What running marathons has taught me about selling to Fortune 500 companies

I ran my first marathon when I was 20. It was at mile 18 when I understood why every runner doesn’t run marathons. It was then the marathon begins, hours in, miles and miles already run. I was drawn to sales right out of college after seeing how rewarding it can be to help people. Building relationships, connecting to people and helping them solve a problem is something that I simply enjoy.

I may be inherently competitive or I just come alive when I’m putting a challenge in front of me. Either way after 23 Marathons, the lessons I’ve learned in my running shoes continues to serve me well in my 20 years of selling.

Whether you know what it is like to run 26.2 miles or not, here is what you can practice to make your sales career successful:

1. You will need Patience & Determination to close the deal.

Going out too fast on a marathon can put you in a difficult position to finish and may result in one not being able to finish. Working with companies and forcing them away from their buying process is a recipe for failure.

A marathon is not completed in an hour and a relationship and sale is not completed in a day. Patience, determination and keeping the long term view in mind is essential.

2. Be Prepared and know the course.

Every marathon race director releases a course map that includes elevation profiles to help runners plan. Many people will tell you that a marathon starts at mile 20. Mile 20 is when most runners hit the wall. They get beat by themselves. In selling, it is not any different. Often times the sale starts after your company has been selected. This is mile 20!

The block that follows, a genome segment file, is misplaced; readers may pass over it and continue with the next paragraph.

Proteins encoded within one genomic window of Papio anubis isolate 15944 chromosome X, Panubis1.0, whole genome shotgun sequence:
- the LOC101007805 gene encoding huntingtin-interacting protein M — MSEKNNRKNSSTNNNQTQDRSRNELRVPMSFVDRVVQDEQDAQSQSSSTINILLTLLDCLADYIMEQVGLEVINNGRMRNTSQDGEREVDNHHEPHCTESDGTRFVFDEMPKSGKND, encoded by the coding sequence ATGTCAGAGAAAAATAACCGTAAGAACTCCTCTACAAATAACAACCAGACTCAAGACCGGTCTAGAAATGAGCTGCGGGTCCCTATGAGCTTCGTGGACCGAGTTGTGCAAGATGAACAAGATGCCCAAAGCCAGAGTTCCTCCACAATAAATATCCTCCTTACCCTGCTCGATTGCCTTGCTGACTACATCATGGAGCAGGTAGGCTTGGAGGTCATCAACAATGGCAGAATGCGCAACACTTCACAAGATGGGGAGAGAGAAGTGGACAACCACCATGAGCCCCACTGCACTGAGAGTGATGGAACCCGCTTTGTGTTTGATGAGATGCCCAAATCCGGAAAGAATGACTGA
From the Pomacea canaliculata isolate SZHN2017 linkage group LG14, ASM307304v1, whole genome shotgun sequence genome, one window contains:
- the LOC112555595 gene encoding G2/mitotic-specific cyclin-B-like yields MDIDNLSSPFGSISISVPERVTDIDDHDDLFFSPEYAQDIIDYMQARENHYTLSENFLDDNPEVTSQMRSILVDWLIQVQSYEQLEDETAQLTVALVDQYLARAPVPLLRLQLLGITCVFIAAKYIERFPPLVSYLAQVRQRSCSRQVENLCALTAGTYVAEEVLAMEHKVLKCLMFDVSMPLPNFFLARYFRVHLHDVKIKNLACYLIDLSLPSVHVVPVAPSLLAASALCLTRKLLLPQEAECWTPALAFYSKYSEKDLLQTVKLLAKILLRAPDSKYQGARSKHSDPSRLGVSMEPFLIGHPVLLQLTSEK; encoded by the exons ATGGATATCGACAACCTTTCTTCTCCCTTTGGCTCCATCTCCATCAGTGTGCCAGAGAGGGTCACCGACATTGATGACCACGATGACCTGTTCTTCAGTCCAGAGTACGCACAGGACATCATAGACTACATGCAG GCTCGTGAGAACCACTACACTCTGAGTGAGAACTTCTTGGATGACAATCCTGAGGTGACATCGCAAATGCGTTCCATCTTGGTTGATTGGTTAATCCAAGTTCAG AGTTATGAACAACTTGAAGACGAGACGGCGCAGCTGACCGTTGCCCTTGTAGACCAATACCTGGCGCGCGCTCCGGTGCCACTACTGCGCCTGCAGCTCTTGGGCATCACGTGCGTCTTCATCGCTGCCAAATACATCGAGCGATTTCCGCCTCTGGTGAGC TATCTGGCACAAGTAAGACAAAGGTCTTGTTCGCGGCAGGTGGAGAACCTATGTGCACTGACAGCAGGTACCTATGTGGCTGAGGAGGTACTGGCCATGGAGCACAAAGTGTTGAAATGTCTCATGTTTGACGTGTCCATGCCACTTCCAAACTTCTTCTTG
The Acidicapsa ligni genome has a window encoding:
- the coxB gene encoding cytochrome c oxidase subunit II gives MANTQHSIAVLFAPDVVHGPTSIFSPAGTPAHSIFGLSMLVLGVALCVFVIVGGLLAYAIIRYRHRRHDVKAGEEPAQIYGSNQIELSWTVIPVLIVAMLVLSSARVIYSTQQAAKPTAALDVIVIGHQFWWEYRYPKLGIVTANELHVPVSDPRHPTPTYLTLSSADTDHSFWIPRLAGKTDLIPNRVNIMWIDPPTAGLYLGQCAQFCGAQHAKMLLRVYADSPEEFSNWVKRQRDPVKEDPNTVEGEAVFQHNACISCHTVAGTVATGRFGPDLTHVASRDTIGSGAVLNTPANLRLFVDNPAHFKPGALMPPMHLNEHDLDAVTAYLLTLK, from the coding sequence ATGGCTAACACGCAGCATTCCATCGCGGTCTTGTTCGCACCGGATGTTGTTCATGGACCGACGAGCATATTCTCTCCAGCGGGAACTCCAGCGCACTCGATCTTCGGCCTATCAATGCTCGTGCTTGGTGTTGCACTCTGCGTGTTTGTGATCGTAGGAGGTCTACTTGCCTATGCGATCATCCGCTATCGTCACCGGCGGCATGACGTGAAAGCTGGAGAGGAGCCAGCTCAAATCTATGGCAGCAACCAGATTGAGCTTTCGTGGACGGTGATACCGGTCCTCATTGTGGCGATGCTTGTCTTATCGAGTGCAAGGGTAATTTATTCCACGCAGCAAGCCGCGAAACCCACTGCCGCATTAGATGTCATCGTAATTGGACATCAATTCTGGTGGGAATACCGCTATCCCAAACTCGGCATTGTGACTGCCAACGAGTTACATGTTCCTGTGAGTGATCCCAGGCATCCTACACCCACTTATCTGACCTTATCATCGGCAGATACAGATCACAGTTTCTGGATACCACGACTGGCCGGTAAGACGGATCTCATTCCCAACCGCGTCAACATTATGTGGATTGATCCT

You must be prepared for what is coming next. Don’t get beat by not knowing what is ahead and needs to be done.

3. Stay flexible when setbacks happen.

My football coach taught me that “athletes adjust.” Marathons often do not go as planned and selling is the same way. In running it could be for lack of training or unexpected weather. In the sales cycle it could be a Tuesday company reorg or an acquisition that slows down your deal.

Whatever it is, know that you will need to adjust and keep moving forward towards the finish line.

Paul Zicuis has learned a lot from running marathons. He has run 23 marathons and is currently challenging himself to complete one marathon in every state before he is 50. He has 10 down and 40 to go. This Sunday he will be running the Philadelphia Marathon for state number 11. His passion for running is equaled to his passion for developing relationships with clients and providing them with a solution that fits their needs.

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